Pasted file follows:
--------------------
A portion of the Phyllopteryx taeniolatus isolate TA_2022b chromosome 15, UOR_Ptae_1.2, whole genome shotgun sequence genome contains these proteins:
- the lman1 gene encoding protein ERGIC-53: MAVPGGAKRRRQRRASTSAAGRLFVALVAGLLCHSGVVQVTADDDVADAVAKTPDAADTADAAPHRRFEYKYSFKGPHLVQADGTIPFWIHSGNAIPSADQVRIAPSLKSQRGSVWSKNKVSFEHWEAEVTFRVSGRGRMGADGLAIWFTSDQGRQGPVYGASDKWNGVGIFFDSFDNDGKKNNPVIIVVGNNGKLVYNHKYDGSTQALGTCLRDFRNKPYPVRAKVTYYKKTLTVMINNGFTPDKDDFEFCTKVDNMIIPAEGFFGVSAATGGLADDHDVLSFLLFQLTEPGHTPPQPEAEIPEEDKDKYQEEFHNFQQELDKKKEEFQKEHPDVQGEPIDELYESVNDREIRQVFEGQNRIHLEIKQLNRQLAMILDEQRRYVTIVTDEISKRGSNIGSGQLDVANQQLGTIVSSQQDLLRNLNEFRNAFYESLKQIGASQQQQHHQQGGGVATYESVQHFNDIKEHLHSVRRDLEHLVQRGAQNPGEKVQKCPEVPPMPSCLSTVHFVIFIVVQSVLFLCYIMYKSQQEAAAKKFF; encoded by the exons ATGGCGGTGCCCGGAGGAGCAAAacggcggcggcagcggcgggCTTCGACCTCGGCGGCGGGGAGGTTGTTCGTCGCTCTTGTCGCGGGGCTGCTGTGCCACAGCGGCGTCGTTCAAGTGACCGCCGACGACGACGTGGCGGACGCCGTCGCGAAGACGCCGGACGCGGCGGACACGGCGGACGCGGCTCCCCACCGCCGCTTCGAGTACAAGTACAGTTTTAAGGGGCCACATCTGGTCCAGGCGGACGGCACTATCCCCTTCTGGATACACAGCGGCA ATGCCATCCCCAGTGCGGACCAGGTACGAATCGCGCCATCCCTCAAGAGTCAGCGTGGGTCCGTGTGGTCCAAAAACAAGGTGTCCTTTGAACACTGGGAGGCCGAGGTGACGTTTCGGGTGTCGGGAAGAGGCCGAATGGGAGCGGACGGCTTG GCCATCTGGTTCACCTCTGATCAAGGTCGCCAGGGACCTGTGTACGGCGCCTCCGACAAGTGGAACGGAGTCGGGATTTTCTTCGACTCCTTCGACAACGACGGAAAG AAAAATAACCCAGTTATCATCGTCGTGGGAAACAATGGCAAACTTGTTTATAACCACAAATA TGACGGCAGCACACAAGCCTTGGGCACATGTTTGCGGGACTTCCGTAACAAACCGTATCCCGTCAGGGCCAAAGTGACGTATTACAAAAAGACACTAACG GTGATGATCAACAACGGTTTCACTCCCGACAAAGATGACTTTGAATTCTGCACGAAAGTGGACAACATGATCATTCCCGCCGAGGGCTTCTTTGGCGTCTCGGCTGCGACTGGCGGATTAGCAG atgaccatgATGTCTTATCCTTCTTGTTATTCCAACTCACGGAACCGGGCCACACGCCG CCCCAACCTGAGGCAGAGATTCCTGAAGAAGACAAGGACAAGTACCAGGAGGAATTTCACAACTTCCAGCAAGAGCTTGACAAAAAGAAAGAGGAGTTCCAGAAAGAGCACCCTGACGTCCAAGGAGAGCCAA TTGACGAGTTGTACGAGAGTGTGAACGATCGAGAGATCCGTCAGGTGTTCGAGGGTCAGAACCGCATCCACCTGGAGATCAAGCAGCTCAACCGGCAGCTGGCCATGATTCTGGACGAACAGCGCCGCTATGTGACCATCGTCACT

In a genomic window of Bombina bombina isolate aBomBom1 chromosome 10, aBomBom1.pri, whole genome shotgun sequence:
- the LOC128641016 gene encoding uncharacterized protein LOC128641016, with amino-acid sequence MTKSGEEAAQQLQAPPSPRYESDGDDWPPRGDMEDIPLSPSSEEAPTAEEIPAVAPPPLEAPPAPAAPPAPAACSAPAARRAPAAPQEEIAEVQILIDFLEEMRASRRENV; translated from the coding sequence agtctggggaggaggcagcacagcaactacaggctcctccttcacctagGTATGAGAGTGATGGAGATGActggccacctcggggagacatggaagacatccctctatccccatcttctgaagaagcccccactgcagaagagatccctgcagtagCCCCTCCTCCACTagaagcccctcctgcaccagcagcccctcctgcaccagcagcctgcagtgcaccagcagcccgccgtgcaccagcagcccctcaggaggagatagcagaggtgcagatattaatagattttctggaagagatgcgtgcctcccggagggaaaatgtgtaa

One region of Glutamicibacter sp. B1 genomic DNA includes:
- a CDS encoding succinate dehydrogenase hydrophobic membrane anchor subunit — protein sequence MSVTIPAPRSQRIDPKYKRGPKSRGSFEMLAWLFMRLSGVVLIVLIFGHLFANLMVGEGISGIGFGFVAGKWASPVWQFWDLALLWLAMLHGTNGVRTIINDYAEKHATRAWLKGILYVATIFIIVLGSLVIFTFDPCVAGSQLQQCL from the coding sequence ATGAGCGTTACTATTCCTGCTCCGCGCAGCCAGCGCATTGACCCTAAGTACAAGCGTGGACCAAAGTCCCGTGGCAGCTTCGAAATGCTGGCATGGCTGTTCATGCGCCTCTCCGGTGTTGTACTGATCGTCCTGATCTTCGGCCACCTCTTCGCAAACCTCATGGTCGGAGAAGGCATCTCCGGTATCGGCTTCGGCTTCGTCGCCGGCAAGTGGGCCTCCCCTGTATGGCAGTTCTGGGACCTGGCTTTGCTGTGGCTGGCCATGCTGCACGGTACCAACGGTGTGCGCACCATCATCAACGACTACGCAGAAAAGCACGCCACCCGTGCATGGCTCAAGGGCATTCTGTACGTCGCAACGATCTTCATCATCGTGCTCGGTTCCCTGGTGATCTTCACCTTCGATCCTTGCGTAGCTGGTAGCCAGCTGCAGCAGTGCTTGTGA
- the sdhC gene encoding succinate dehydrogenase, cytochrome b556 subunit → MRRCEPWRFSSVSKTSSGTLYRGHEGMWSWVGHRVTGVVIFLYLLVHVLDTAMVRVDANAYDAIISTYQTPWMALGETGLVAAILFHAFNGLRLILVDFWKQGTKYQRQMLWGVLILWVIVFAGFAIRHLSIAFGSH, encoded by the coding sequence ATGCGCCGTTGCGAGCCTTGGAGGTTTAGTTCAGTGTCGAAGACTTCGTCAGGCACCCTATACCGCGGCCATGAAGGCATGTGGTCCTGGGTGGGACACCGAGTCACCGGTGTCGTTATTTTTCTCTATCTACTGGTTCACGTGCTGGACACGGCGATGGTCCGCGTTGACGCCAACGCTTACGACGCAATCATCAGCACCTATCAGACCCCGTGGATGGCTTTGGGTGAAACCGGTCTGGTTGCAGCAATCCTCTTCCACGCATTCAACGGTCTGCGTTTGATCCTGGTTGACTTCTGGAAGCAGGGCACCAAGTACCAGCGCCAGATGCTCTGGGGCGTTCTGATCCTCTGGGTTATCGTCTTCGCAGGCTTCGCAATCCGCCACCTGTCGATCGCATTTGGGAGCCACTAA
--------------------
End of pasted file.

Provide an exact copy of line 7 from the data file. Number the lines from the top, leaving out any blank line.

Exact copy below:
- the sdhC gene encoding succinate dehydrogenase, cytochrome b556 subunit → MRRCEPWRFSSVSKTSSGTLYRGHEGMWSWVGHRVTGVVIFLYLLVHVLDTAMVRVDANAYDAIISTYQTPWMALGETGLVAAILFHAFNGLRLILVDFWKQGTKYQRQMLWGVLILWVIVFAGFAIRHLSIAFGSH, encoded by the coding sequence ATGCGCCGTTGCGAGCCTTGGAGGTTTAGTTCAGTGTCGAAGACTTCGTCAGGCACCCTATACCGCGGCCATGAAGGCATGTGGTCCTGGGTGGGACACCGAGTCACCGGTGTCGTTATTTTTCTCTATCTACTGGTTCACGTGCTGGACACGGCGATGGTCCGCGTTGACGCCAACGCTTACGACGCAATCATCAGCACCTATCAGACCCCGTGGATGGCTTTGGGTGAAACCGGTCTGGTTGCAGCAATCCTCTTCCACGCATTCAACGGTCTGCGTTTGATCCTGGTTGACTTCTGGAAGCAGGGCACCAAGTACCAGCGCCAGATGCTCTGGGGCGTTCTGATCCTCTGGGTTATCGTCTTCGCAGGCTTCGCAATCCGCCACCTGTCGATCGCATTTGGGAGCCACTAA